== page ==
SAN JOSE, Calif. -- The Sharks and Kings made a combined 37 trips to the Stanley Cup Playoffs before this season -- 24 of those by Los Angeles, which entered the NHL in 1967, and 13 by San Jose, which joined in 1991.
On Thursday at HP Pavilion, they'll meet in the postseason for the first time.
The hockey stars have aligned in California, setting the stage for the inaugural Sharks-Kings postseason collision and just the third all-California playoff series in NHL history.
To add more spice to this California hockey story, Anaheim is also in the playoff mix. So for the first time, all three of the state's NHL teams are in the postseason together. California, in fact, has one more team in the playoffs than Canada, another strange-but-true playoff fact.
"It just shows hockey's big out here in California," said Sharks captain Joe Thornton, a native of Ontario. "A lot of players want to come out here and play. It's a destination place to play and, yeah, it's something special having three teams from California all in. Obviously we play the Kings, so it's a very exciting time for California."
This series marks the NHL's third Northern California vs. Southern California playoff affair. In 1969, the Kings beat the short-lived Oakland Seals in the first round in seven games.
The next all-California series didn't take place until 40 years later when Anaheim stunned the top-seeded Sharks 4-2 in the first round in 2009. The Sharks won the Presidents' Trophy that year, amassing 117 points before their painful ouster.
The wait for this NorCal vs. SoCal playoff series lasted only two years.
"It's exciting, initially for the simple fact that three California teams are in," Sharks coach Todd McLellan said of the matchup. "I think that's something that our state can be proud of, not only at the National Hockey League level but also the minor hockey league level. I have two kids that play here in San Jose. I know that L.A. and Anaheim have very good programs, and it should only boost those hockey dreams that young kids have."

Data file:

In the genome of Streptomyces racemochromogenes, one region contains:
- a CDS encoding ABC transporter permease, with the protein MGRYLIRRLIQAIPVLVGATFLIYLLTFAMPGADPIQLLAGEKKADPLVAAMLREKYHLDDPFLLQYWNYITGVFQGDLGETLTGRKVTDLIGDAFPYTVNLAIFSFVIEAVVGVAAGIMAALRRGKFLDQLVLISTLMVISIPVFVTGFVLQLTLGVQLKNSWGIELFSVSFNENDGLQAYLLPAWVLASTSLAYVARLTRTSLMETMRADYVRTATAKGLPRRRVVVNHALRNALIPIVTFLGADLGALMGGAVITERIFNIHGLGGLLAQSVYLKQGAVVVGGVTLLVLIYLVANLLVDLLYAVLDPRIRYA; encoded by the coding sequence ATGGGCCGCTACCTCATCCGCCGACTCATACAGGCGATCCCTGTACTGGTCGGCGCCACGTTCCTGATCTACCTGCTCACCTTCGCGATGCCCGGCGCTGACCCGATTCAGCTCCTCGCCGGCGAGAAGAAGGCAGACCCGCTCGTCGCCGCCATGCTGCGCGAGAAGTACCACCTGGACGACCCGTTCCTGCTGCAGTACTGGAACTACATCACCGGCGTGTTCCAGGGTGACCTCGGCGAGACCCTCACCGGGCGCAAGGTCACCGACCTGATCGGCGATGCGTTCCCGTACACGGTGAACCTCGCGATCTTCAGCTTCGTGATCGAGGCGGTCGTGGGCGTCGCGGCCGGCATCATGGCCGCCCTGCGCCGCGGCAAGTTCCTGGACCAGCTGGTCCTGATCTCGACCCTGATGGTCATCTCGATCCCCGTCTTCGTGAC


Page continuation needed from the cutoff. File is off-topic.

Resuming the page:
There's always been a rivalry of sorts between the Sharks and Kings, if only for their geographic proximity and the natural rivalry between fans and teams in Northern and Southern California. But the Sharks and Kings have made the playoffs in the same season just five times before this year.
"I think rivalries are built in playoffs," Sharks defenseman Dan Boyle said. "It takes time to get actual rivalries, and I think this will be the start of what's to come for years down the road. The fans don't necessarily love each other and the players don't either. It's great for the sport and obviously it's great for California."
"It's going to be a good matchup," Sharks forward Patrick Marleau said. "We haven't seen each other in the postseason before, but we've always had that little bit of a rivalry, so it's probably just going to get a little bit more heated."
California teams have combined to win exactly one Stanley Cup. Anaheim accomplished that feat in 2007 when it beat Minnesota, Vancouver, Detroit and Ottawa, dropping a total of only five games along the way. That team boasted a long list of stars, including Chris Pronger, Scott Niedermayer, Jean-Sebastian Giguere, Teemu Selanne, Andy McDonald¸ Ryan Getzlaf and Corey Perry.
Only one other California team, the 1993 Kings, made it to the Stanley Cup Final. That team beat Calgary, Vancouver and Toronto before falling to Montreal in five games. Fittingly for L.A., the '93 Kings had plenty of star power with players such as Wayne Gretzky, Jari Kurri, Tony Granato, Paul Coffey and Rob Blake.
This year, the Kings are short on marquee players -- Anze Kopitar, their biggest star, suffered a season-ending ankle injury last month -- but they still won 46 games and totaled 98 points. Anaheim had one more win and one more point, and San Jose had 48 wins and 105 points while winning its fourth straight Pacific Division crown.
"All good teams, all with a legit chance to make something happen here," Sharks forward Ryane Clowe said. "I think it's great for the state."
"I'm just impressed with it," Boyle said of the California playoff trifecta. "I think this is an amazing place to play, not just here but obviously in L.A. and Anaheim -- they're doing a good job. I think the management's doing it right on all three teams. It's just great for hockey here. It's a great sport. It promotes the game. We obviously love playing here."